Uber’s first employee in Asia, Vidit Agrawal, joins Singapore car marketplace Carro as COO

Uber’s first employee in Asia, Vidit Agrawal, joins Singapore car marketplace Carro as COO

Vidit Agrawal said that he wants to “go back to building companies”

In early 2013, Uber was a relatively unknown name in Asia’s transportation industry; taxi companies were still snug in their monopolistic positions.

Today, Uber has forced these companies to grovel at its feet. The ride-hailing giant’s fast and aggressive take-no-prisoners approach has allowed it to establish strong footholds in several Southeast Asian markets. Helping to lead the charge was Vidit Agrawal, who handled strategic partnerships for APAC.

Agarwal, who first joined Uber as an operations manager, also happened to be the company’s first Asia-based hire.

Now, after five long years — sticking with the company through its triumphant and turbulent times — Agrawal has departed for a much smaller company, Singapore-based online car marketplace Carro. He joins the company as its Chief Operating Officer (COO).

In a phone interview with e27, Agrawal said he wanted to go back to basics, go back to building small companies and help them scale.

Below is the edited excerpt from the interview:

You were Uber’s first employee in Asia. Tell me, what did it feel like becoming its first hire?

I was working for a bank (UBS Investment Bank) back then. But then I wanted to join an American startup. I had spent some time in Silicon Valley, so I approached a few companies, such as Airbnb and Spotify.

Then I approached Uber — I contacted some of the guys through LinkedIn. I had met Uber’s founder Travis Kalanick in 2009 and thought of him as a maverick. Then, there was an Uber launcher — guys who find new markets for the company — who was in Singapore during Deepavali. So I met him and it turned out Uber was thinking about launching an office in Singapore.

I thought that the best way to launch a product regionally to markets such as India and China was to do it via Singapore. So I joined the company then. This was in December 2012.

Did you think the ride-sharing market in Asia would become as enormous — and competitive — as it has today?

Frankly, I didn’t believe Uber would become that big. I wasn’t thinking about unicorns back then. I just thought Uber as a company with many smart people building a really great product.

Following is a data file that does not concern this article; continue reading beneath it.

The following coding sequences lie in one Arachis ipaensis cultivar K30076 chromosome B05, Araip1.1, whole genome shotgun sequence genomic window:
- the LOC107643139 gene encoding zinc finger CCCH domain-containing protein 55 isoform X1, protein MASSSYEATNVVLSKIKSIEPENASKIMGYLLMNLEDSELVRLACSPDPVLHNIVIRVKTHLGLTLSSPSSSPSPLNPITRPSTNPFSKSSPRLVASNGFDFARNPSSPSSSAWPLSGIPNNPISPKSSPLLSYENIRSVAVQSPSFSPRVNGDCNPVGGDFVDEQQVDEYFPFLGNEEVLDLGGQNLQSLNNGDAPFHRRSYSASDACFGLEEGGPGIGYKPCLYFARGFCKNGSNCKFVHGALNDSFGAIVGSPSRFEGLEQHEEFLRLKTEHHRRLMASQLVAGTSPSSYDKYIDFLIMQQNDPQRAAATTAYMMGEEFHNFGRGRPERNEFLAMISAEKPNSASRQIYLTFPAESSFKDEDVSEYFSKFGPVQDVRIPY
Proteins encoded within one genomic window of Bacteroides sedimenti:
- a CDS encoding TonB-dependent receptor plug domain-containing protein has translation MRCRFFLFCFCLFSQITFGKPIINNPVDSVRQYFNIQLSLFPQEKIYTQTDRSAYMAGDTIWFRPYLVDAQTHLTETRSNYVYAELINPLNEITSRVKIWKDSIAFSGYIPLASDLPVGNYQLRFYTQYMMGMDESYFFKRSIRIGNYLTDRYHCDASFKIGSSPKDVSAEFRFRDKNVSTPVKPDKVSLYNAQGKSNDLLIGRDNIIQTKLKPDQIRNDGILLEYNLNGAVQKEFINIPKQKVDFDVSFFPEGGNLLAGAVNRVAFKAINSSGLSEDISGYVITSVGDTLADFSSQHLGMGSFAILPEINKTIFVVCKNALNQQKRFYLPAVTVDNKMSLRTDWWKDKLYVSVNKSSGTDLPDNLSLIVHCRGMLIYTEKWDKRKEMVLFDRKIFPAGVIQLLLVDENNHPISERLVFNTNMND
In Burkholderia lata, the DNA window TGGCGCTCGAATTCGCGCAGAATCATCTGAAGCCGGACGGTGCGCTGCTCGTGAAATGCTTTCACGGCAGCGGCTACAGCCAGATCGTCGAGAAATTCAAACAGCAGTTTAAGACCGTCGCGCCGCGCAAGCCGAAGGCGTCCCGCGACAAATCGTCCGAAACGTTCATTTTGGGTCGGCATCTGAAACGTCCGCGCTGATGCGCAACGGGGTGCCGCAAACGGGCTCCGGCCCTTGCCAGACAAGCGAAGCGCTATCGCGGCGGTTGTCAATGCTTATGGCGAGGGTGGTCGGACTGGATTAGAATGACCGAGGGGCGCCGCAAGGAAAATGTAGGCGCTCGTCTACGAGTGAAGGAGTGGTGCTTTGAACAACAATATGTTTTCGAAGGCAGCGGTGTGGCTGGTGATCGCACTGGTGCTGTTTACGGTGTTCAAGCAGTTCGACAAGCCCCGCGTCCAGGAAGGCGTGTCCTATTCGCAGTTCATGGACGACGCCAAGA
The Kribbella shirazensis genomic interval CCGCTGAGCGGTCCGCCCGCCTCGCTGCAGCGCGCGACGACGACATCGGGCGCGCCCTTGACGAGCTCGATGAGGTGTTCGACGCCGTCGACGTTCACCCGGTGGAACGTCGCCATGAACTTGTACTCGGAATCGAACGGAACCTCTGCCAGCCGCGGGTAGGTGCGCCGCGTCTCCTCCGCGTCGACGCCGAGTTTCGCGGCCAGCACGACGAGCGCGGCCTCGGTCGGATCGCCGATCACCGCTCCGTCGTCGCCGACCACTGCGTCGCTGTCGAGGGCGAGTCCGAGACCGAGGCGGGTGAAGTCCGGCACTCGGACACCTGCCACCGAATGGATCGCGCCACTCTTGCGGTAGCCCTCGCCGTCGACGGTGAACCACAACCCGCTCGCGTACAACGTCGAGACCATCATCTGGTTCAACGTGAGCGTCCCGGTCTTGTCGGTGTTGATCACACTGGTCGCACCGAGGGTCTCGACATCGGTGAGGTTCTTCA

Also Read: For James Deakin, the argument for ridesharing in the Philippines is about Uber and Grab vs. private car ownership

Now, the ride-sharing market is super-competitive. Uber and Grab are very creative in their approach and have a lot of cash to experiment. In 2014, I came up with the idea of a car-renting business, and today it’s called the Lion City Rental (LCR). That would not have been possible without financial backing.

Over time, however, there would be some logic and stabilisation in the market. You can’t subsidise the market forever; at some point, the money would run out.

Uber has been battling an avalanche of legal battles recently. It has also faced shutdowns in multiple markets. Did these problems catch you off guard? How did you deal with them?

As an ex-employee of Uber, I still have a lot of faith in the company. We have made many mistakes as we grow. Regarding the legal issues, we will let the judiciary run its course.

How do you think Uber’s management and culture can be improved?

There have been a lot of negative media, but I think Uber has a lot of strong and smart people leading the company.

The beautiful thing is that in six months, Uber has taken steps to make quick changes, with a lot of heart in it. The company is working towards building a good culture. I’m quite positive about the company. Mistakes have been made but I think good change is coming.

Why did you leave Uber?

I have been with Uber for 5 years, and I still have a lot of respect for Uber and its people, but I wanted to join a smaller company.

The idea was to go back to the basics. I love building companies, building teams, and building profitable businesses. So I thought it was a good time to get my hands dirty again. The Singapore startup market is exciting. There is some good tech here.

But why Carro? What attracted you to them?

Carro CEO Aaron Tan is a super smart guy. I’m very impressed by his vision and how he has mapped out the opportunities. If you think about cars, a lot has changed in the industry. But the actual sales and purchase of it still haven’t been touched.

Also Read: Singapore to launch its first wide-scale electric car-sharing programme in December

It still feels very old-fashioned; there’s a lot of manual processes. So Aaron’s vision was to automate it. Also, I am personally interested in the automotive industry.

What do you hope to accomplish in the next year as COO of Carro?

The goal is to bring the business to 10x and help grow the business internationally. The vision is to be the top second-hand car marketplace in Southeast Asia.

Do you have any side-projects going on?

I do a bit of angel investing. I also teach at General Assembly and Startupbootcamp FinTech. And I’m also an advisor at Scooterson Inc, an electric scooter startup in Singapore.

I like to give back and share education.

Image Credit: Vidit Agrawal

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